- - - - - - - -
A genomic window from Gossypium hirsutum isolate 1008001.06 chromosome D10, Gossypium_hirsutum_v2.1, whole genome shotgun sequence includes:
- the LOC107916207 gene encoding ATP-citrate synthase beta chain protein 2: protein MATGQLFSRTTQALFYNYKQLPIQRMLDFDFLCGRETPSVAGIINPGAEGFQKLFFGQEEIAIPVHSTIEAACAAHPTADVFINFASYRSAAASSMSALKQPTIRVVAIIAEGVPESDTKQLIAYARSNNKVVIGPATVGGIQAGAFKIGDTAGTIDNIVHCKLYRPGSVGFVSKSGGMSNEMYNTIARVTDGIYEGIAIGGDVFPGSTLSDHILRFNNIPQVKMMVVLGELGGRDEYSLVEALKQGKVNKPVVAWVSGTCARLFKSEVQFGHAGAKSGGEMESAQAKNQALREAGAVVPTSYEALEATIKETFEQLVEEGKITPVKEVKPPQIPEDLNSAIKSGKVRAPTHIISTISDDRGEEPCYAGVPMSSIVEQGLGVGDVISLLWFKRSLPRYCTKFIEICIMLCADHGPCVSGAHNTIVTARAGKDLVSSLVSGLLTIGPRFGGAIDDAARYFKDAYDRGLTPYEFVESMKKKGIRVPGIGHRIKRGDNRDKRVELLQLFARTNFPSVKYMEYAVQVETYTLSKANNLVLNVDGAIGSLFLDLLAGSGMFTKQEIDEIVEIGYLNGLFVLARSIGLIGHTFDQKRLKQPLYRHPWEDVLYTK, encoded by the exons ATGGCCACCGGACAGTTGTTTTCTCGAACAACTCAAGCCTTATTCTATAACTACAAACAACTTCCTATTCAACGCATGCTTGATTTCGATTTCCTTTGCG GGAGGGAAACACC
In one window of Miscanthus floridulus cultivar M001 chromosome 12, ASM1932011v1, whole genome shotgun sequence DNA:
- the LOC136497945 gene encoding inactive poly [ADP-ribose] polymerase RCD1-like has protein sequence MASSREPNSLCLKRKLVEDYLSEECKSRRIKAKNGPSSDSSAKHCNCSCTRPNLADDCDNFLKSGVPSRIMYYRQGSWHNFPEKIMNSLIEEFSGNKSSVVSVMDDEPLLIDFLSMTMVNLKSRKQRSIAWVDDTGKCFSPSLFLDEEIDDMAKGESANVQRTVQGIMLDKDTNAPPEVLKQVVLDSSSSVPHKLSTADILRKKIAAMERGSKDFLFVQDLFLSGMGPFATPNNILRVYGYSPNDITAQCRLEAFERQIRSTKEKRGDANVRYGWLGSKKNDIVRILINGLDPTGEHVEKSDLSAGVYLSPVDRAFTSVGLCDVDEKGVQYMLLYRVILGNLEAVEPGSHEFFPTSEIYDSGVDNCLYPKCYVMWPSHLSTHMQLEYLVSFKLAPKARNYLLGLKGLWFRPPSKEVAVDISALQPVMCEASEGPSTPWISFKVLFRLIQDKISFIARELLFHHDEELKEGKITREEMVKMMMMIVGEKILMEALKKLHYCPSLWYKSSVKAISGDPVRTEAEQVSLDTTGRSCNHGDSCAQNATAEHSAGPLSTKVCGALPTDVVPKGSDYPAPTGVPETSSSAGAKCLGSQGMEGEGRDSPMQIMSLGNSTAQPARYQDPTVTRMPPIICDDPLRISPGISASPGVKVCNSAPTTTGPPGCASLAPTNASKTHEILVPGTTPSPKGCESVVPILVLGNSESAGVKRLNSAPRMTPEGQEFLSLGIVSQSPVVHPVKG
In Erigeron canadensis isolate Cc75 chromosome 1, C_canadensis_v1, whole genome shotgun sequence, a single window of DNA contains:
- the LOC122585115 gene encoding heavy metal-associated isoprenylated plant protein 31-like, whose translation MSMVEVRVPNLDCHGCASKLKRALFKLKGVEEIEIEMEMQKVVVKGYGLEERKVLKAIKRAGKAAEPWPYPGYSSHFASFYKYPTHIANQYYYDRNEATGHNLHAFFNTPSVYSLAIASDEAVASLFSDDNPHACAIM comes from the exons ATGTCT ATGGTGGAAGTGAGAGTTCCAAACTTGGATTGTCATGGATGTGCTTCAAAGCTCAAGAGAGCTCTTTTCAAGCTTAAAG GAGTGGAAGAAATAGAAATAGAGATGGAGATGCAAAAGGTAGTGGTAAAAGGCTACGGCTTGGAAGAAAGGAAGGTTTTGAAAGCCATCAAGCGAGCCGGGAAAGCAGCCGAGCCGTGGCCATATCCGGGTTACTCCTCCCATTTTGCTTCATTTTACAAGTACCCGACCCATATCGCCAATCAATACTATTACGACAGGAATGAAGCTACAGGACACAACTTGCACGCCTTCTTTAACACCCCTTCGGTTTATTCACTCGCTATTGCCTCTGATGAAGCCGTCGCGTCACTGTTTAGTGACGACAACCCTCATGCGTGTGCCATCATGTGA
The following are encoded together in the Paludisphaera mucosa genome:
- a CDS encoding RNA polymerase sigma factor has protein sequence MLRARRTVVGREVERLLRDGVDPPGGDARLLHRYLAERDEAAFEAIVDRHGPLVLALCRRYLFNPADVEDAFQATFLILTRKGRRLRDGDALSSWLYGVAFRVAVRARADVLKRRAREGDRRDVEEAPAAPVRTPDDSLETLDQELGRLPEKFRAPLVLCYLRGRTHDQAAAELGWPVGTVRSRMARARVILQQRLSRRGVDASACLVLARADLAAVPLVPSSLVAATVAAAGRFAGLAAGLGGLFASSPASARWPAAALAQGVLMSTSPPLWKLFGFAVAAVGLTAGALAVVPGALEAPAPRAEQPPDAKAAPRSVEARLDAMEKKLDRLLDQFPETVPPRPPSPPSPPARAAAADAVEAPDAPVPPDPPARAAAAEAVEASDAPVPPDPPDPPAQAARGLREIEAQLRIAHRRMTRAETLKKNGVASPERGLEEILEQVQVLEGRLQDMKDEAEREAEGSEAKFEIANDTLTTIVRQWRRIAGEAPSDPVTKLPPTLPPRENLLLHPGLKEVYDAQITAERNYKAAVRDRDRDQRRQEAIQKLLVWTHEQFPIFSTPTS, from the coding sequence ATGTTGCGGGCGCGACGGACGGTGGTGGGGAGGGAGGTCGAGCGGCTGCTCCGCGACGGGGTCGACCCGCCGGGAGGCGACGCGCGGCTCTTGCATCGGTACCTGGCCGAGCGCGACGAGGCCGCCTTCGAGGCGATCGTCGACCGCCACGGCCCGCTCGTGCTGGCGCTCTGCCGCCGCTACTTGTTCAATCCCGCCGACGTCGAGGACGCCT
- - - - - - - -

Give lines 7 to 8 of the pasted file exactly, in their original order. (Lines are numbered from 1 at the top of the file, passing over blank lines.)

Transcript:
The following are encoded together in the Paludisphaera mucosa genome:
- a CDS encoding RNA polymerase sigma factor has protein sequence MLRARRTVVGREVERLLRDGVDPPGGDARLLHRYLAERDEAAFEAIVDRHGPLVLALCRRYLFNPADVEDAFQATFLILTRKGRRLRDGDALSSWLYGVAFRVAVRARADVLKRRAREGDRRDVEEAPAAPVRTPDDSLETLDQELGRLPEKFRAPLVLCYLRGRTHDQAAAELGWPVGTVRSRMARARVILQQRLSRRGVDASACLVLARADLAAVPLVPSSLVAATVAAAGRFAGLAAGLGGLFASSPASARWPAAALAQGVLMSTSPPLWKLFGFAVAAVGLTAGALAVVPGALEAPAPRAEQPPDAKAAPRSVEARLDAMEKKLDRLLDQFPETVPPRPPSPPSPPARAAAADAVEAPDAPVPPDPPARAAAAEAVEASDAPVPPDPPDPPAQAARGLREIEAQLRIAHRRMTRAETLKKNGVASPERGLEEILEQVQVLEGRLQDMKDEAEREAEGSEAKFEIANDTLTTIVRQWRRIAGEAPSDPVTKLPPTLPPRENLLLHPGLKEVYDAQITAERNYKAAVRDRDRDQRRQEAIQKLLVWTHEQFPIFSTPTS, from the coding sequence ATGTTGCGGGCGCGACGGACGGTGGTGGGGAGGGAGGTCGAGCGGCTGCTCCGCGACGGGGTCGACCCGCCGGGAGGCGACGCGCGGCTCTTGCATCGGTACCTGGCCGAGCGCGACGAGGCCGCCTTCGAGGCGATCGTCGACCGCCACGGCCCGCTCGTGCTGGCGCTCTGCCGCCGCTACTTGTTCAATCCCGCCGACGTCGAGGACGCCT